By Leah Green
March 16, 1827 should be a date we all resonate with. This is the day the first black-owned and operated newspaper came to fruition. Started by a group of free black men in New York City not long after slavery was abolished. Freedom’s Journal addressed controversial issues, current events, and anecdotes. Subsequently it created a space where African Americans could express their views, and advocate for their rights.
This newspaper was a springboard for black journalism; by the beginning of the Civil War over 40 black owned and operated papers were in motion. This included Fredrick Douglass’s “The North Star”, used to not only denounce slavery, but to fight for the emancipation of women and other oppressed marginal groups. During the Civil War the stories written consisted of what this war meant for our America. How does this benefit or even hurt us? Both the The Anglo-African and The Christian Recorder reported extensively on the conflict, and what this meant in terms of emancipation, regardless of how hard facing the truth was. As Nayyera Hak said, “all stories should be represented through the lens of truth, facts are fact, but our experiences matter.” Something we should all keep in mind as aspiring journalists, newspapers aren’t just sources of information, but places of true activism, and hope.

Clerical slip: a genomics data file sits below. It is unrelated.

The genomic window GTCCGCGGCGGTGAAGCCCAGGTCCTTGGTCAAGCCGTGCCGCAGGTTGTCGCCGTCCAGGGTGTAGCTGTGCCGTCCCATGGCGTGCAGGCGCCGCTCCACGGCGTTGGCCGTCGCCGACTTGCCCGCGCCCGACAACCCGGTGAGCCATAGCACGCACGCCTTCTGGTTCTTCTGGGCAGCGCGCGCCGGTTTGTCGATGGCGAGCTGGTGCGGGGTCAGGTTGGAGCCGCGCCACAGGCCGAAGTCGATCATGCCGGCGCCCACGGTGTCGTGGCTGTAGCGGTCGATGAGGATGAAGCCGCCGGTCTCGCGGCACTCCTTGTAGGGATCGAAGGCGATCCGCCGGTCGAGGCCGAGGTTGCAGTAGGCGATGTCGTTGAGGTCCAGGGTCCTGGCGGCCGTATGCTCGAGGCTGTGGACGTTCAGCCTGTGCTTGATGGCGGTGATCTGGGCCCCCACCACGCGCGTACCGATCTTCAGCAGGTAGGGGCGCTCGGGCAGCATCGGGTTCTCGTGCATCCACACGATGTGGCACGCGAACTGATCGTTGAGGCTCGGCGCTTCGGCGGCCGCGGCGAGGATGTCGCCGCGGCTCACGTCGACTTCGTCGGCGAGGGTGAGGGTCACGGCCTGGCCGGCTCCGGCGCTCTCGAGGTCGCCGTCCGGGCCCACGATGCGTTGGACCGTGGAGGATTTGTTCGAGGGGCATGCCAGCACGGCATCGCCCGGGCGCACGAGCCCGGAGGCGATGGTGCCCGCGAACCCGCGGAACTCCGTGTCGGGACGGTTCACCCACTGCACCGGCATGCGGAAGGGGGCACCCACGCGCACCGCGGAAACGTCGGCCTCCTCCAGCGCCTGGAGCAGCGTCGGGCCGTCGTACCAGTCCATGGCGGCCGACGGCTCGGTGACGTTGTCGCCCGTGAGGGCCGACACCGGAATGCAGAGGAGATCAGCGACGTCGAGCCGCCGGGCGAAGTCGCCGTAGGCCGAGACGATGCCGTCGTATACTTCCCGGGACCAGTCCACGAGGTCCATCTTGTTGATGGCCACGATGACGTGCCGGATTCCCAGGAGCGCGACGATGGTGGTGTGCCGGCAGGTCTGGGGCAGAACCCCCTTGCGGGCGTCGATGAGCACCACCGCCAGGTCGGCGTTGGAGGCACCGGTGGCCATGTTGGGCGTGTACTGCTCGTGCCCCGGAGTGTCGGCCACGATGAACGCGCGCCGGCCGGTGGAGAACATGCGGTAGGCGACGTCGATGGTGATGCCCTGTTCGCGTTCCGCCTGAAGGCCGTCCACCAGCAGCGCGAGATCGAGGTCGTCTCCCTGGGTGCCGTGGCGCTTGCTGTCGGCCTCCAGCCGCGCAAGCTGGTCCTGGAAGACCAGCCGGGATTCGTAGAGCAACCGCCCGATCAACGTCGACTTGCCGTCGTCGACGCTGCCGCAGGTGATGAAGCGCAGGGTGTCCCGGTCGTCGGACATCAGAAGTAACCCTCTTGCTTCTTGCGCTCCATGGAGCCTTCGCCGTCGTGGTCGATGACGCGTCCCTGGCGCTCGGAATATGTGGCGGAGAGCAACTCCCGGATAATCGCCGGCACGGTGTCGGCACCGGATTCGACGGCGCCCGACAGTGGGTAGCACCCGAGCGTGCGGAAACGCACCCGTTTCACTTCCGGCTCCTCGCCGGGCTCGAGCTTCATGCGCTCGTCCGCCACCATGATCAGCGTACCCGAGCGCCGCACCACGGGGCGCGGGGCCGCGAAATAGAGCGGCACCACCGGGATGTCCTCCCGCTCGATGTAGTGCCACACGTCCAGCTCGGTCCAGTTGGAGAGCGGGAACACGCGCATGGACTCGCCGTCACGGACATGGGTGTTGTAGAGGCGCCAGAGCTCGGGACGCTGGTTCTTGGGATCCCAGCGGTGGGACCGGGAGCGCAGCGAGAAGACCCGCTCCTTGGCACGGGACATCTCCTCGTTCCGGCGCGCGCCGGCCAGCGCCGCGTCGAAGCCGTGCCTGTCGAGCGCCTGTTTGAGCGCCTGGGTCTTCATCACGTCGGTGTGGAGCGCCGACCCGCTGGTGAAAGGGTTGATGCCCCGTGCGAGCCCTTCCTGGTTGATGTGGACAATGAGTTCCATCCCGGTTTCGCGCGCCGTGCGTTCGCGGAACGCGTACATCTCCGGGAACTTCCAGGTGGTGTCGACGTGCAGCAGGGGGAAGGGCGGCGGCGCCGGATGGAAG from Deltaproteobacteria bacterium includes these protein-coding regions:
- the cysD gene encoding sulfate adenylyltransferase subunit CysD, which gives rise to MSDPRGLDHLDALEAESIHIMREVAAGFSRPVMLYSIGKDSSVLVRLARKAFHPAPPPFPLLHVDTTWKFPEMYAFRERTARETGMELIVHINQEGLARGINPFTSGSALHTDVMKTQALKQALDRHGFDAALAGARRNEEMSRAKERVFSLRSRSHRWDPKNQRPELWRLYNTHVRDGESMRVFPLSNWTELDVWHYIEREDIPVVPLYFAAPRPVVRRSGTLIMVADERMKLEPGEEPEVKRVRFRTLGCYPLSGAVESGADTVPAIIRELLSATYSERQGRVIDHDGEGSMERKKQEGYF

During Black News Channel’s (BNC) Media Day, Charles Blow said it best: “It has always been the case that every movement for black people’s progress has been accompanied by an amazingly strong and energetic black press.” The dream of supporting the black and brown communities has always been prominent. We have journalists like Yamiche Alcindor, who talked about the murder of Emmet Till and how it pushed the nation to confront lynching. Men like Lester Holt, who moderated the 2016 Presidential debate, and was awarded Journalist of the year by the NABJ the same year. Teachers like Nikole Hannah Jones who created the 1619 project, which changes history by reframing our national ideals, and rewiring our minds on the cause and effects of slavery.
Errin Haines, an editor for ‘The 19’, said in a 2020 Glamour article, “Black women have been telling the truth about America for a long time. As a Black woman in journalism, my obligation is no less than that. And I do that on the shoulders of all of the women who’ve done that work before me and with me now.” Our efforts are not in vain, we are moving forward with each day. With our current role models and upcoming ones, we are sure to reach any goal we desire; we are the future of black journalism in America.
“The future is ours to win, but to get there we can’t stand still.” Obama couldn’t have said it any better. As future journalists it’s our turn to look, and learn from our mentors and make our mark in the world of journalism. Shedding light, and truth; I encourage you, black journalists of America to move, make noise, and make yourself seen.